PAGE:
Wednesday, April 30, 2014

Decadal Temperature Trends

The second half of April 2014 in Fairbanks will end as one of the warmest on record, although the full month will be only a little above normal because of the cold spell earlier in the month.  Unusual warmth in spring is very consistent with the trend in the past decade or so in Fairbanks, at least compared to decades prior to the strong 1987 El Niño.  For example, the April-May mean temperature in Fairbanks has been above the 1951-1980 average in 22 of 27 years since 1987; and ten straight years from 2003 to 2012 were warmer than that older normal.  Last year was of course a dramatic exception to the rule.

The charts below show a comparison between long-term mean temperatures by month, by season, and for the annual means; the green columns show the differences between the 1981-2010 mean and the 1951-1980 mean, while the blue columns show the difference between 2004-2013 and the 1951-1980 mean.  Looking at Fairbanks first, the most recent 10 years were warmer than the 1951-1980 mean in all four seasons, with the largest warming in spring (April-May).  The winter season warmed the most in the 1981-2010 period, but the negative PDO phase has brought cooling more recently in winter.  Curiously, Novembers have been cold of late, but Decembers have been very warm.

The situation at Barrow is remarkable, of course, with every month and season except March being warmest for the 2004-2013 period.  The recent warming has been most dramatic in October and November.

Charts for Anchorage, Nome, and Cold Bay are included below.  I added Cold Bay because of the extraordinary warmth there in the past several months, as highlighted by Brian yesterday.  Each of these locations has seen slight cooling in winter and spring (and for the annual mean) in the most recent 10 years compared to 1981-2010, but each location has warmed in autumn.

Tuesday, April 29, 2014

Temperatures Since October 1st

As Rick noted the other day, there has been a wide divide in the daily temperature anomalies across the State. Since October 1st, almost all of Alaska has ranged between above normal to way above normal. Figure 1 shows the average daily temperature anomaly between October 1st, 2013 and March 31st, 2013. Western Alaska in particular has been quite warm. This is in stark contrast to the Lower 48. Figure 2 shows the temperature anomaly for the same time period for the entire U.S. (Note: the color scale for Alaska is different).

Figure 1. October through April temperature anomaly for Alaska.

Figure 2. October through April temperature anomaly for the entire U.S.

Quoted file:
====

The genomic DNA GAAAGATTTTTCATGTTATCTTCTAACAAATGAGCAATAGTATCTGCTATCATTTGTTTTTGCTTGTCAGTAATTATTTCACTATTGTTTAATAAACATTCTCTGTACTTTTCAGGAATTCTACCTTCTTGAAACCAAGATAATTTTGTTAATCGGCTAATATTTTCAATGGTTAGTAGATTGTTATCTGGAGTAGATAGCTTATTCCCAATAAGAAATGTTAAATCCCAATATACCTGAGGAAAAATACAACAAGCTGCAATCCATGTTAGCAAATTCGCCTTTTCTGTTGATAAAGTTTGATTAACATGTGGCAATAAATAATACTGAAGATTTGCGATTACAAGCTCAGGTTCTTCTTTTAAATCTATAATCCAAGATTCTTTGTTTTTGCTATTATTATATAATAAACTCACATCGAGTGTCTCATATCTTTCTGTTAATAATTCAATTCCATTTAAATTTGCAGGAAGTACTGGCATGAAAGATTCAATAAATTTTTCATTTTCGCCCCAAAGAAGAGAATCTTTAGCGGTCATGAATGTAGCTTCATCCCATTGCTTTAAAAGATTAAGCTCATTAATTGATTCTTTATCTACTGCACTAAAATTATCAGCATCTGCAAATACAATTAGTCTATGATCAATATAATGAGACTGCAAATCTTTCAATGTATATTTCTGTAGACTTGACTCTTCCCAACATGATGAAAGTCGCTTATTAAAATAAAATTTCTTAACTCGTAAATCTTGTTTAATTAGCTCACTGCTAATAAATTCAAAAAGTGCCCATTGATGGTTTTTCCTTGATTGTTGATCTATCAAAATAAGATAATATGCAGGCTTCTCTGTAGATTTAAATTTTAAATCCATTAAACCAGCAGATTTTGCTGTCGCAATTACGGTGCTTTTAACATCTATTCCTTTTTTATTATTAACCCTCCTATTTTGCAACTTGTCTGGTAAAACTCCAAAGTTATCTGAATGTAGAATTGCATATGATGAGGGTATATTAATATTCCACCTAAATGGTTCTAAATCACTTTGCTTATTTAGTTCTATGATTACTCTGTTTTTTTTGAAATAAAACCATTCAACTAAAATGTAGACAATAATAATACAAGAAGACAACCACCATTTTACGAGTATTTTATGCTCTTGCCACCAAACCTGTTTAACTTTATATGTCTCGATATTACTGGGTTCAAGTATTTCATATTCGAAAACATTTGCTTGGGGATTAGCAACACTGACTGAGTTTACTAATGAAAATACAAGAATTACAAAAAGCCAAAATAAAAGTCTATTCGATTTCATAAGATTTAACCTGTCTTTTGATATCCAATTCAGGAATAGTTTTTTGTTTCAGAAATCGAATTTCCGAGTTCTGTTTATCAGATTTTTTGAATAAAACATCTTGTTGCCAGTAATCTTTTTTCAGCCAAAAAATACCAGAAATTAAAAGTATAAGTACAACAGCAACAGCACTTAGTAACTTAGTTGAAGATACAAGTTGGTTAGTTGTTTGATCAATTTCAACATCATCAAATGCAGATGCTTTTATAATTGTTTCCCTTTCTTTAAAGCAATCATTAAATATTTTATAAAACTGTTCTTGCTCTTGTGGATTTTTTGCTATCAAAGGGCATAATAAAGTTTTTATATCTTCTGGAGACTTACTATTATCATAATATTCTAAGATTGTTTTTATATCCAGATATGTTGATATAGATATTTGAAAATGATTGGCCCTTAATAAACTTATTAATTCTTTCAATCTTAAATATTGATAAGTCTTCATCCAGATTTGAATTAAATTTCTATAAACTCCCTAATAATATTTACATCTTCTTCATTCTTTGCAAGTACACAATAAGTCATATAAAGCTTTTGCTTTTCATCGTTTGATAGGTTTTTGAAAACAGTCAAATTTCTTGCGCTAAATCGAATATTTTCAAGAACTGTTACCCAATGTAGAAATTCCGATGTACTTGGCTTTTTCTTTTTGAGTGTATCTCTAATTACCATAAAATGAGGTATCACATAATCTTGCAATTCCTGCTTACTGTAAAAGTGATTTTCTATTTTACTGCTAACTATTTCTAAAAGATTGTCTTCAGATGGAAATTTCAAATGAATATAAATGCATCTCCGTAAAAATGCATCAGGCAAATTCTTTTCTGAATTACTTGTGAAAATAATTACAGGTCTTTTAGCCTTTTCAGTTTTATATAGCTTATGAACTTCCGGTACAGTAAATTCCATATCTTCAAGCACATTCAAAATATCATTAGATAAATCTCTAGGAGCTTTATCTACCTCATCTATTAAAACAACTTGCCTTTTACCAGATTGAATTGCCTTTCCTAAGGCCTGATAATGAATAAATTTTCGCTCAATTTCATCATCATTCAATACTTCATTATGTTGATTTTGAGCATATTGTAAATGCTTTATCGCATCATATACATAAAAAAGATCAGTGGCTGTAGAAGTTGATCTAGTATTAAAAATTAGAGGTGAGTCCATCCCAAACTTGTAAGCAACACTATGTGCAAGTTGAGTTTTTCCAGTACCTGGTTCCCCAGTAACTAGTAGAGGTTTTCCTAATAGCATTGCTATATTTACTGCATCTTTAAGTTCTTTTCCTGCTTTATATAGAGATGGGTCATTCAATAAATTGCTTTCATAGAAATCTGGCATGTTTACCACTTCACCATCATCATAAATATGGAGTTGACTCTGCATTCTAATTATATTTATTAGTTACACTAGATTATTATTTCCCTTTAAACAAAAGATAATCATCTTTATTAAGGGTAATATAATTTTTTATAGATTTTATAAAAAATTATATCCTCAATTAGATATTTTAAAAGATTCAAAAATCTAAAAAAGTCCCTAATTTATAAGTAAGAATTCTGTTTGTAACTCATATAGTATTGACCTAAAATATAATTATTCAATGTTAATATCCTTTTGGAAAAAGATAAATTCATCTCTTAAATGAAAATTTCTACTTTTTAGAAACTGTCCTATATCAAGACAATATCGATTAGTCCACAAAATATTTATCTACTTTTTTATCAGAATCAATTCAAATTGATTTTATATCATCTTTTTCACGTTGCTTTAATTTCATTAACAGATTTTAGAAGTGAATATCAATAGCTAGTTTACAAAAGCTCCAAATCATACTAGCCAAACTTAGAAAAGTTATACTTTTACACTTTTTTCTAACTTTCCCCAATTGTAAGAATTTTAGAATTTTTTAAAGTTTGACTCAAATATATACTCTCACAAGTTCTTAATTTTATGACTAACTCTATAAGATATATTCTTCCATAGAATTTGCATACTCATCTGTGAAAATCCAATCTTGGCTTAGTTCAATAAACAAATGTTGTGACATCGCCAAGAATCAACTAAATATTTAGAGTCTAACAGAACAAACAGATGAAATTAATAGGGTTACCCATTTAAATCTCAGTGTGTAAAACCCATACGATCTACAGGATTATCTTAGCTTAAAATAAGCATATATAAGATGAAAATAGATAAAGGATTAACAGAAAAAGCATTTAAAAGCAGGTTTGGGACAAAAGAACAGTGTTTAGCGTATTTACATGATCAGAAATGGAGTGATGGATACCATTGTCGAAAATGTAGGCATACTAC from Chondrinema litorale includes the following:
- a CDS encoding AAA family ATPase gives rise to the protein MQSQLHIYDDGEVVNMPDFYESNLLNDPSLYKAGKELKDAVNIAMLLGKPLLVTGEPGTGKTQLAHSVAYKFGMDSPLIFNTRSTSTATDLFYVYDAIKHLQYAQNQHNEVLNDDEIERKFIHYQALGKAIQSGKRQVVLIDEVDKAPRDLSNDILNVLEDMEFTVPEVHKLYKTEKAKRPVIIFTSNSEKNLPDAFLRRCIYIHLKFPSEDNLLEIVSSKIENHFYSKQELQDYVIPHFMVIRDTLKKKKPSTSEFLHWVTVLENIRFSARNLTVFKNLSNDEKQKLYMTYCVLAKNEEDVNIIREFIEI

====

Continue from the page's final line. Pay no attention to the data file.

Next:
As noted above, Alaska was quite warm compared to the rest of the country. Figure 3 shows the list of largest temperature anomalies in the U.S. from October through March. Only one non-Alaska station made the list.

Figure 3. Table showing the stations with the largest positive temperature anomaly in the U.S. Note: Cooperative stations were evaluated for Alaska but not for the Lower 48.

Another way to look at the distribution of temperatures is to break them down by climatological thirds. By definition, a tercile is a grouping where the expected value is 1/3. The upper tercile for temperatures is the group that you expect the anomalously warmest 1/3 of your days to fall into. The lower tercile is the 1/3 of days you expect the anomalously coldest 1/3 of your days to fall into. The middle tercile is the 1/3 of days that hover around the daily normal. If temperatures are normally distributed, over long time periods you would expect that 33% of days would fall within each tercile. Figure 4 shows the tercile breakdown for 10 geographically diverse stations across Alaska from October 1st to April 18th (200 days). Amazingly, Cold Bay has been in the upper tercile over 70% of the time!

Figure 4. Tercile breakdown for 10 stations in Alaska.

Finally, if we just look at the percentage of days either above or below normal, we can get a sense of the temperature trend regularity without the magnitude. Figure 5 shows the percentage of days that were above normal between October 1st and March 31st in Alaska. Figure 6 shows the corollary data (below normal percentage) for the entire U.S.

Figure 6. Percentage of days from October through April in Alaska that were above normal. 

Figure 7. Percentage of days from October through April in the entire U.S. that were below normal. 

***** Update Section ***

Figure 8. ESRL reanalysis of October through March temperature anomalies in the Northern Hemisphere. Units are in degrees Celsius.

Monday, April 28, 2014

Fairbanks Cloud Cover vs Temperature

Reader Eric suggested that the relationship between cloud cover and temperature in Fairbanks would be nicely revealed using scatter plots; he is right, of course, and the results are below.  The winter positive correlation between cloud cover and temperature is significant from November to March (and strongest in November), while the summer inverse correlation shows up quite strongly in June through August (and is strongest in June).

Note the different horizontal axis scale in the plot for summer; monthly mean cloud cover is nearly always considerably more than 50 percent in summer.

Sunday, April 27, 2014

Around Alaska in 2014: Temperature Departures